What Ms. Noonan brilliantly describes is the futility of Hollywood's postmodern message, messenger, and methodology. The Apostle Paul's strong words to young Timothy are profound and stand in strong defiant contrast to the transient ideals of Clooney's superficial media-schooled world-view:
"Let no one look down on your youthfulness, but rather in speech, conduct, love, faith and purity, show yourself an example of those who believe. Until I come, give attention to the public reading of Scripture, to exhortation and teaching. Do not neglect the spiritual gift within you, which was bestowed upon you through prophetic utterance with the laying on of hands by the presbytery. Take pains with these things; be absorbed in them, so that your progress may be evident to all. Pay close attention to yourself and to your teaching; persevere in these things; for as you do this you will insure salvation both for yourself and for those who hear you.
This is the eternal, politically incorrect, immutable foundation we need to employ in our daily lives, isn't it beloved? Look at Paul's continued exhortation to Timothy. First to holiness - be an example in in five areas: speech, conduct, love, faith and purity (v. 12); then to the truth of God's Word: reading, exhortation, and teaching (v. 13); accountability to authority: the laying on of hands by the presbytery, don't neglect, take pains, be absorbed, progress evident to all (v.14-15); and then to a circumspect conscientious of life and doctrine (v. 16a); and finally to the work of the gospel: insurance of salvation (v. 16b).
We don't have the luxury in Christianity to be content with "a momentary philosophical whim appealing to the audience for approval by sound bite." Or "cultural change by media engagement." Or Malcolm Muggeridge's timeless, yet inaccurate, assertion, "the medium is the message." No... The message of the gospel IS the message (Rom. 1:18-17; 2 Cor. 4:5-7; and we are "to know nothing among [them] save Jesus Christ and Him crucified." The solution to Mr. Clooney's temporary convictions is the life-changing truth of the gospel of Jesus Christ (Matt. 5-7).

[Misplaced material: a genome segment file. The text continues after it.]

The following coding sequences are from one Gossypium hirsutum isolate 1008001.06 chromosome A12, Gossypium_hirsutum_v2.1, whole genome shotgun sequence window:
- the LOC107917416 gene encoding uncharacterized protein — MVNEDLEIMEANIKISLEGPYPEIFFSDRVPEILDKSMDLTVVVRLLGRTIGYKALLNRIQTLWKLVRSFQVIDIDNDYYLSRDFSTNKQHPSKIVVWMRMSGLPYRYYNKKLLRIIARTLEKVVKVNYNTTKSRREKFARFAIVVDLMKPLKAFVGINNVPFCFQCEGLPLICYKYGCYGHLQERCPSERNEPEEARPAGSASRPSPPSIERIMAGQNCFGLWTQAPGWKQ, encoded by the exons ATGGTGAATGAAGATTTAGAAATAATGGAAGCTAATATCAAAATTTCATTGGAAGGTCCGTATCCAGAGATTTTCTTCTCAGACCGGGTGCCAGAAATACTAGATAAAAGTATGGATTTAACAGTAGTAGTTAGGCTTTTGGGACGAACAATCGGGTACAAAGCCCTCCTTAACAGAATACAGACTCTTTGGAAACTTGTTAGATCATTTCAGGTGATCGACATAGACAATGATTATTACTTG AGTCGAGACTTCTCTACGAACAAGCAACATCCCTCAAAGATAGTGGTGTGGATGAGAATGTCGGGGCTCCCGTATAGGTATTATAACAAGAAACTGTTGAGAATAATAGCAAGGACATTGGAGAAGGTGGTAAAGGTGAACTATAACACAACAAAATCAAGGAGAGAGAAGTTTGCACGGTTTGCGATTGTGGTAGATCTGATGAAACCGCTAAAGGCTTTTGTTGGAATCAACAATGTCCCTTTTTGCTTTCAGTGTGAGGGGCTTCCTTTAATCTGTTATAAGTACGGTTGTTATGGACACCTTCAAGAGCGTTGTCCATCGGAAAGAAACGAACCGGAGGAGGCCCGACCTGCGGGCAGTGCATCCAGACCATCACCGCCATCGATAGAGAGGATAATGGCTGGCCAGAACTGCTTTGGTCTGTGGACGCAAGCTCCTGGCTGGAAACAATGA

Here is the real question for us today: I'm fearful that "as Hollywood goes, so goes the church" may have more merit than we care to recognize. IOW, a personality driven, pragmatic popularity that seeks to define itself and be measured by cultural acceptance than by eternal canon (i.e. Brian McLaren's "Generous Orthodoxy."). With a seeker friendly, politically driven, social gospel, Emergent church, postmodern accommodationalism on the rise, evangelicalism may not be far behind the Left Coast in its methodological moorings. I mean, it's not out of the scope of probability that Mr. Clooney's social/political/cultural agenda could find its way affording him a keynote address at one of many Willow Creek services or conferences to share, by way of interview, his "take on things." (Hybel has bestowed that honor, as well by way of interview, to Jim Collins and to former President Clinton).
May we not look back at the last twenty years of redemptive history and have to face the saddening conclusion that we failed to sound the alarm of the impending danger when methods gives way to worldliness and worldliness to error infiltrates the church and men of God have fallen asleep with their sword in sheath in the darkness of perilous times. To paraphrase Ms. Noonan: "The Church in the Bubble" - What Evangelicalism doesn't know about life, truth, the gospel, and biblical ministry."
Please take time to read to her astute words--it is well worth the investment.
Grace and peace,
2 Timothy 3